Ever since taking the reins of operating Preservation Hall — New Orleans’ shrine to the sources of music that coalesced into the earliest form of jazz — artistic director Ben Jaffe, son of Allan and Sandra Jaffe, has insisted it is entirely possible to change the band lineup, change the band’s repertoire, change performance venues and dramatically change the band’s audience demographics without ever once endangering the inheritance of tradition established in 1961 when his parents had just conceived of something they wound up calling Preservation Hall. As he writes in the liner notes to this historic collection: “I get great pleasure out of a song that has been interpreted, reinterpreted and performed for years while remaining as fresh as the day it was born … That’s what music does, it stretches time, it overlaps traditions, it challenges history … [And as this collection demonstrates], New Orleans Music (sic) remains just as meaningful today, vital and full of life. It can be happy and joyous; it can be sad and mournful. It has no language barrier, and it delivers a universal message that we, the Preservation Hall Jazz Band, carry with us wherever we travel.”
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For many listeners, the “classic” era of Preservation Hall occurred during the 1970s and ‘80s when the touring band lineup, led by brothers Percy Humphrey on trumpet and Willie Humphrey on clarinet, remained fairly stable. It was during this time that Columbia Records produced a series of four albums with the touring band that comprises, for those listeners, the band’s essential discography. But classic eras, like most intellectual constructions, tend to distort the truth. Taking a broader view, Ben Jaffe started the 50th anniversary project by sending Sony Legacy a sampling of 100 songs culled from early ’60s albums produced by the Hall through recent guest star and collaborative efforts. He says he envisioned “a mosaic-style sampling, like something I might do if I were programming a four-hour retrospective for WWOZ.” Finally, with assistance from Sony Legacy producer Michael Cuscuna, Jaffe’s original picks were narrowed down to roughly 60 on four consecutive discs.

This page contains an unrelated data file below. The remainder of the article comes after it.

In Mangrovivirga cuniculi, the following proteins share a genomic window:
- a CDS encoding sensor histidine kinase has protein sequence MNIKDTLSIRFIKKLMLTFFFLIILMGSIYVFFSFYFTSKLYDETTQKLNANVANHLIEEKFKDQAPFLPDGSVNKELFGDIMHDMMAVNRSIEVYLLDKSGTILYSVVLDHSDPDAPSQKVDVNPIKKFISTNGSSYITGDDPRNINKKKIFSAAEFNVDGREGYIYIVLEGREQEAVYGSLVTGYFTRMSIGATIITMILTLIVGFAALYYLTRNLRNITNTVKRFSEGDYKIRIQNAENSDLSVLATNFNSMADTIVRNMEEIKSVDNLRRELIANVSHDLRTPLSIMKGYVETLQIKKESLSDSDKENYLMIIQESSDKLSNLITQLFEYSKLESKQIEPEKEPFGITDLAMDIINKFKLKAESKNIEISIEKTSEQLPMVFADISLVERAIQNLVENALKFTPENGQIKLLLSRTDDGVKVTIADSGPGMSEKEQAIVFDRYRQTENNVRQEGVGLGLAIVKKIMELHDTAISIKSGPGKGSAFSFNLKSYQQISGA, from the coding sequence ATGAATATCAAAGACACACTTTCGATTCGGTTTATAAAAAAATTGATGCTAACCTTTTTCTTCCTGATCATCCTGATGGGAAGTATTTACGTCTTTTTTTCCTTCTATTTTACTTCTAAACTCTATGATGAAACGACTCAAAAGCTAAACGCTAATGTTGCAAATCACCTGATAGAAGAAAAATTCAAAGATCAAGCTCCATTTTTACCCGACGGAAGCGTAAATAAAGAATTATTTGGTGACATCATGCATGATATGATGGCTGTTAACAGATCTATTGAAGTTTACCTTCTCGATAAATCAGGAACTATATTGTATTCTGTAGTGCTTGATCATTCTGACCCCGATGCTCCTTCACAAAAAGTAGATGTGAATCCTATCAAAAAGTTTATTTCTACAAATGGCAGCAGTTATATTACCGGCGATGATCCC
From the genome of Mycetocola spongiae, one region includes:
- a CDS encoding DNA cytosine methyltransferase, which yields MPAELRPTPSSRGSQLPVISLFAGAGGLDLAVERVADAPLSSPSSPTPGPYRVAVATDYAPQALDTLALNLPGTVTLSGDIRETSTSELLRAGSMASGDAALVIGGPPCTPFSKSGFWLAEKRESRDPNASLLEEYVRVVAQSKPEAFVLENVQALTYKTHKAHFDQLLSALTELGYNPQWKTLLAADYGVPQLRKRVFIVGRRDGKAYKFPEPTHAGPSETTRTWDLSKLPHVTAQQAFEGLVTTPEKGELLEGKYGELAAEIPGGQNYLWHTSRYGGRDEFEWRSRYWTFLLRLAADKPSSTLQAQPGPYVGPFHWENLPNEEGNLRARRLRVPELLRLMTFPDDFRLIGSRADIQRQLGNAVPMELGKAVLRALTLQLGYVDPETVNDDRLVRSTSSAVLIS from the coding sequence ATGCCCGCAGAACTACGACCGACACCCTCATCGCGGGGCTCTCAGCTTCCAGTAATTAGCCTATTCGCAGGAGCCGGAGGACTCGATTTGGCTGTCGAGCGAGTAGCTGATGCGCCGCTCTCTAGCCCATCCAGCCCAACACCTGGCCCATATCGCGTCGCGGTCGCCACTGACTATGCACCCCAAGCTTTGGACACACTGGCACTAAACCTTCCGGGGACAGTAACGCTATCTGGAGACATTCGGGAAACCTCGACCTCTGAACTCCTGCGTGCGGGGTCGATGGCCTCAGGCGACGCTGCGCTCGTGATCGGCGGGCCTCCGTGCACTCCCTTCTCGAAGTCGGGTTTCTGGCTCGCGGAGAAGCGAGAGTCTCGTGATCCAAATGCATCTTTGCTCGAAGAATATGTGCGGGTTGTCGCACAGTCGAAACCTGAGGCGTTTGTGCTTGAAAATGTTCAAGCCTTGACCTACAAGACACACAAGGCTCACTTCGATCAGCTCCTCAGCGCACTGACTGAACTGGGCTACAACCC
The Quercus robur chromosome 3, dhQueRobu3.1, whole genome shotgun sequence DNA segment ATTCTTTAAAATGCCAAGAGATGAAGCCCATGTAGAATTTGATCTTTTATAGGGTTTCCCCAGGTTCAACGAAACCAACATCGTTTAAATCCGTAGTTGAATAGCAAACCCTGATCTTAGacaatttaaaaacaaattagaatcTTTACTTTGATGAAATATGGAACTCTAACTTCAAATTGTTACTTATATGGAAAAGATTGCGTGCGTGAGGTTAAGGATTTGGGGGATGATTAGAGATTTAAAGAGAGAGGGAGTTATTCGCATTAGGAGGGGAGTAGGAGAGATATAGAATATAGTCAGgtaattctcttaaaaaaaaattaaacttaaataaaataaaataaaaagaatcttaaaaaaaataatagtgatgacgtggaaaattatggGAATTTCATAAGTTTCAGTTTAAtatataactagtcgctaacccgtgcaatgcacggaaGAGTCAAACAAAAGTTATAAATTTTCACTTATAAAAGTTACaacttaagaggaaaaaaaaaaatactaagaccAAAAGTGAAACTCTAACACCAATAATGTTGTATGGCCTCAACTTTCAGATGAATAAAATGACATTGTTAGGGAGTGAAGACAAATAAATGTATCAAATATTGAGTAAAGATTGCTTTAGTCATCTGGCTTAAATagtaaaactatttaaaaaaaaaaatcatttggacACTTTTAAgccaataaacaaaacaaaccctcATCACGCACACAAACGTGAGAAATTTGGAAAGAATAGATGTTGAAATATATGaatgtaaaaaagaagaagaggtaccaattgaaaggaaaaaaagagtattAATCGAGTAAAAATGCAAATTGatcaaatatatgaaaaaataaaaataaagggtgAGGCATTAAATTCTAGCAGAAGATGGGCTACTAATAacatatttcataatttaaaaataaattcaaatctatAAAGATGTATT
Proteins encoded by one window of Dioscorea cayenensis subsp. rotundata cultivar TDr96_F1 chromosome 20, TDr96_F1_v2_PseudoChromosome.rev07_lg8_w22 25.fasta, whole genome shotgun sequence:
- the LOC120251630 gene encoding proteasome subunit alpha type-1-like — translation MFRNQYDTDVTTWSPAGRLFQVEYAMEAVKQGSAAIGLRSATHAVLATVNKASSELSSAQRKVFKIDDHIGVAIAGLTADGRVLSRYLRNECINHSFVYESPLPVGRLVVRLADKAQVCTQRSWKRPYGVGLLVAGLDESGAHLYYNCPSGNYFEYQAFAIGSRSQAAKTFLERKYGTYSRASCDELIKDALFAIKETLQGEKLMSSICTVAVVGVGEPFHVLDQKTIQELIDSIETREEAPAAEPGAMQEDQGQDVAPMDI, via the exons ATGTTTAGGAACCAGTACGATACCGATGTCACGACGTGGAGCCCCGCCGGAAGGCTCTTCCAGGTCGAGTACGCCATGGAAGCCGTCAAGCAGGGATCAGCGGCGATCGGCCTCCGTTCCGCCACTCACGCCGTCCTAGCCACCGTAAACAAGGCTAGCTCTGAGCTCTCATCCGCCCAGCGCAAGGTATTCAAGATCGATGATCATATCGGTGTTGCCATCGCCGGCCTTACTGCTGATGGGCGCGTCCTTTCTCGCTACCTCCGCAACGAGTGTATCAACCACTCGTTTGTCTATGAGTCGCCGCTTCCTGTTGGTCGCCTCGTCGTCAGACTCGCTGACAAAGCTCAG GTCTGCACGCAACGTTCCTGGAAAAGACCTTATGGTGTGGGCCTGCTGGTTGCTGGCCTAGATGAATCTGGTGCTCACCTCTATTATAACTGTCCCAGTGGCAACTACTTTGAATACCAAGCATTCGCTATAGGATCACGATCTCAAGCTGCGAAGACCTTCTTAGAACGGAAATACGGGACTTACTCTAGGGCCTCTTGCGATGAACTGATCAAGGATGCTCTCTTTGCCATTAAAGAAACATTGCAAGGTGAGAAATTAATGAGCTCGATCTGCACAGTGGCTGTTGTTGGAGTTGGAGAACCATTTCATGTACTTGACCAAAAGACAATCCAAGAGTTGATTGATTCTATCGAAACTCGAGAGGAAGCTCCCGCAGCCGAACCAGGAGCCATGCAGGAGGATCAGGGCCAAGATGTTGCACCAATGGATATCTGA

While no conscious attempt has been made to curate each of the CDs thematically, even a cursory listening makes it clear that the first is meant as a kind of condensed overview, beginning with a 1972 track of Allan Jaffe introducing the members of the band and winding up with “Just a Little While to Stay Here” from a classic 1981 release; other tracks include the Kinks’ “Complicated Life,” from a 2006 release, and “We Shall Overcome” from the 2009 all-star Preservation release. Discs Two and Three delve into the Preservation Hall Jazz Band catalog more deeply, with old-fashioned love songs setting the tone on Disc Two and the gospel repertoire lending color to Disc Three. The fourth serves as the grand-finale ride out, opening with Tom Waits doing “Tootie Ma Is a Big Fine Thing,” featuring the Del McCoury Band on “One More ‘Fore I Die” and Richie Havens on “Trouble in Mind,” written by New Orleans native Richard M. Jones. For the impatient, Discs One and Four might suffice. For those interested in a deeper understanding of New Orleans’ native folk music, all four discs require repeated listening.